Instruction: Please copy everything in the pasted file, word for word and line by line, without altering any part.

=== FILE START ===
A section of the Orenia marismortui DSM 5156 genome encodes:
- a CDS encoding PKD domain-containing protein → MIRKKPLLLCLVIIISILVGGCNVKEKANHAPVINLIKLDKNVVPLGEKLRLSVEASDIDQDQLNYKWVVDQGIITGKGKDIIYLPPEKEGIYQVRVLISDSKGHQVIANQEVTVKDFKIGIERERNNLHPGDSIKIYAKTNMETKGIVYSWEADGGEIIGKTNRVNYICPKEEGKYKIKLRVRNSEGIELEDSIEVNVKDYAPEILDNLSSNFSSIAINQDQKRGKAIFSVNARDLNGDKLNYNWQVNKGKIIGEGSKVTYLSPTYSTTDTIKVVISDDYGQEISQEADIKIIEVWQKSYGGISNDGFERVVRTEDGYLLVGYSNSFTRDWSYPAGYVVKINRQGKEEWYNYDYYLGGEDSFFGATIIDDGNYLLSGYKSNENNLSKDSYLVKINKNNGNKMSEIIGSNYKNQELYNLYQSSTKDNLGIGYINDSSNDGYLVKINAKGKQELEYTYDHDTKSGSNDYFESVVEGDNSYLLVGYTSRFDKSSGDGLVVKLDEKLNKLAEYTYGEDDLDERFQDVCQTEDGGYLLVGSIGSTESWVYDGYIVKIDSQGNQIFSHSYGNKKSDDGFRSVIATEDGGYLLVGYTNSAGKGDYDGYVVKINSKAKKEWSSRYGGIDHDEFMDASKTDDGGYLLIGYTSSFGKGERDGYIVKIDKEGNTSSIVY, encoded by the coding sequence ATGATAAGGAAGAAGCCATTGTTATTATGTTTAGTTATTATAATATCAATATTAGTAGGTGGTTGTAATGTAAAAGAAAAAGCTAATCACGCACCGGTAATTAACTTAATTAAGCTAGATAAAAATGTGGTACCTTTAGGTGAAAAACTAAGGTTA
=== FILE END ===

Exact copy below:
A section of the Orenia marismortui DSM 5156 genome encodes:
- a CDS encoding PKD domain-containing protein → MIRKKPLLLCLVIIISILVGGCNVKEKANHAPVINLIKLDKNVVPLGEKLRLSVEASDIDQDQLNYKWVVDQGIITGKGKDIIYLPPEKEGIYQVRVLISDSKGHQVIANQEVTVKDFKIGIERERNNLHPGDSIKIYAKTNMETKGIVYSWEADGGEIIGKTNRVNYICPKEEGKYKIKLRVRNSEGIELEDSIEVNVKDYAPEILDNLSSNFSSIAINQDQKRGKAIFSVNARDLNGDKLNYNWQVNKGKIIGEGSKVTYLSPTYSTTDTIKVVISDDYGQEISQEADIKIIEVWQKSYGGISNDGFERVVRTEDGYLLVGYSNSFTRDWSYPAGYVVKINRQGKEEWYNYDYYLGGEDSFFGATIIDDGNYLLSGYKSNENNLSKDSYLVKINKNNGNKMSEIIGSNYKNQELYNLYQSSTKDNLGIGYINDSSNDGYLVKINAKGKQELEYTYDHDTKSGSNDYFESVVEGDNSYLLVGYTSRFDKSSGDGLVVKLDEKLNKLAEYTYGEDDLDERFQDVCQTEDGGYLLVGSIGSTESWVYDGYIVKIDSQGNQIFSHSYGNKKSDDGFRSVIATEDGGYLLVGYTNSAGKGDYDGYVVKINSKAKKEWSSRYGGIDHDEFMDASKTDDGGYLLIGYTSSFGKGERDGYIVKIDKEGNTSSIVY, encoded by the coding sequence ATGATAAGGAAGAAGCCATTGTTATTATGTTTAGTTATTATAATATCAATATTAGTAGGTGGTTGTAATGTAAAAGAAAAAGCTAATCACGCACCGGTAATTAACTTAATTAAGCTAGATAAAAATGTGGTACCTTTAGGTGAAAAACTAAGGTTA